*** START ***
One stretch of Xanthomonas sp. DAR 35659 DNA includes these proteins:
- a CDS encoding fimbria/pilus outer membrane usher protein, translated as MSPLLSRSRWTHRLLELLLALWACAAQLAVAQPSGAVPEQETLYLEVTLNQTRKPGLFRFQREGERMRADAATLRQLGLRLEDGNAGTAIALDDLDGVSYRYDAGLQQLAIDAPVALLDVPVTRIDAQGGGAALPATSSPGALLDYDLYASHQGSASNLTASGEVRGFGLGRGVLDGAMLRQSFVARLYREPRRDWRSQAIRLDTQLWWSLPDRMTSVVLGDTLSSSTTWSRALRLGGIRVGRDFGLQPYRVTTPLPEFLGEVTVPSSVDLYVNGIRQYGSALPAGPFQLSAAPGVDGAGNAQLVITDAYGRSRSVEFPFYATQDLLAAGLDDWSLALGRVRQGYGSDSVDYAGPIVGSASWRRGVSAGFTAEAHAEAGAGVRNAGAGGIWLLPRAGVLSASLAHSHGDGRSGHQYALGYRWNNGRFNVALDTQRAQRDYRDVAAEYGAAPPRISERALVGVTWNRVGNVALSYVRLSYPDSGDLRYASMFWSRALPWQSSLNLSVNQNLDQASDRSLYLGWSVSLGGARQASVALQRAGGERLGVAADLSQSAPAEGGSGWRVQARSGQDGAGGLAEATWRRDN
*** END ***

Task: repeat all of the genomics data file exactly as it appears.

One stretch of Xanthomonas sp. DAR 35659 DNA includes these proteins:
- a CDS encoding fimbria/pilus outer membrane usher protein, translated as MSPLLSRSRWTHRLLELLLALWACAAQLAVAQPSGAVPEQETLYLEVTLNQTRKPGLFRFQREGERMRADAATLRQLGLRLEDGNAGTAIALDDLDGVSYRYDAGLQQLAIDAPVALLDVPVTRIDAQGGGAALPATSSPGALLDYDLYASHQGSASNLTASGEVRGFGLGRGVLDGAMLRQSFVARLYREPRRDWRSQAIRLDTQLWWSLPDRMTSVVLGDTLSSSTTWSRALRLGGIRVGRDFGLQPYRVTTPLPEFLGEVTVPSSVDLYVNGIRQYGSALPAGPFQLSAAPGVDGAGNAQLVITDAYGRSRSVEFPFYATQDLLAAGLDDWSLALGRVRQGYGSDSVDYAGPIVGSASWRRGVSAGFTAEAHAEAGAGVRNAGAGGIWLLPRAGVLSASLAHSHGDGRSGHQYALGYRWNNGRFNVALDTQRAQRDYRDVAAEYGAAPPRISERALVGVTWNRVGNVALSYVRLSYPDSGDLRYASMFWSRALPWQSSLNLSVNQNLDQASDRSLYLGWSVSLGGARQASVALQRAGGERLGVAADLSQSAPAEGGSGWRVQARSGQDGAGGLAEATWRRDN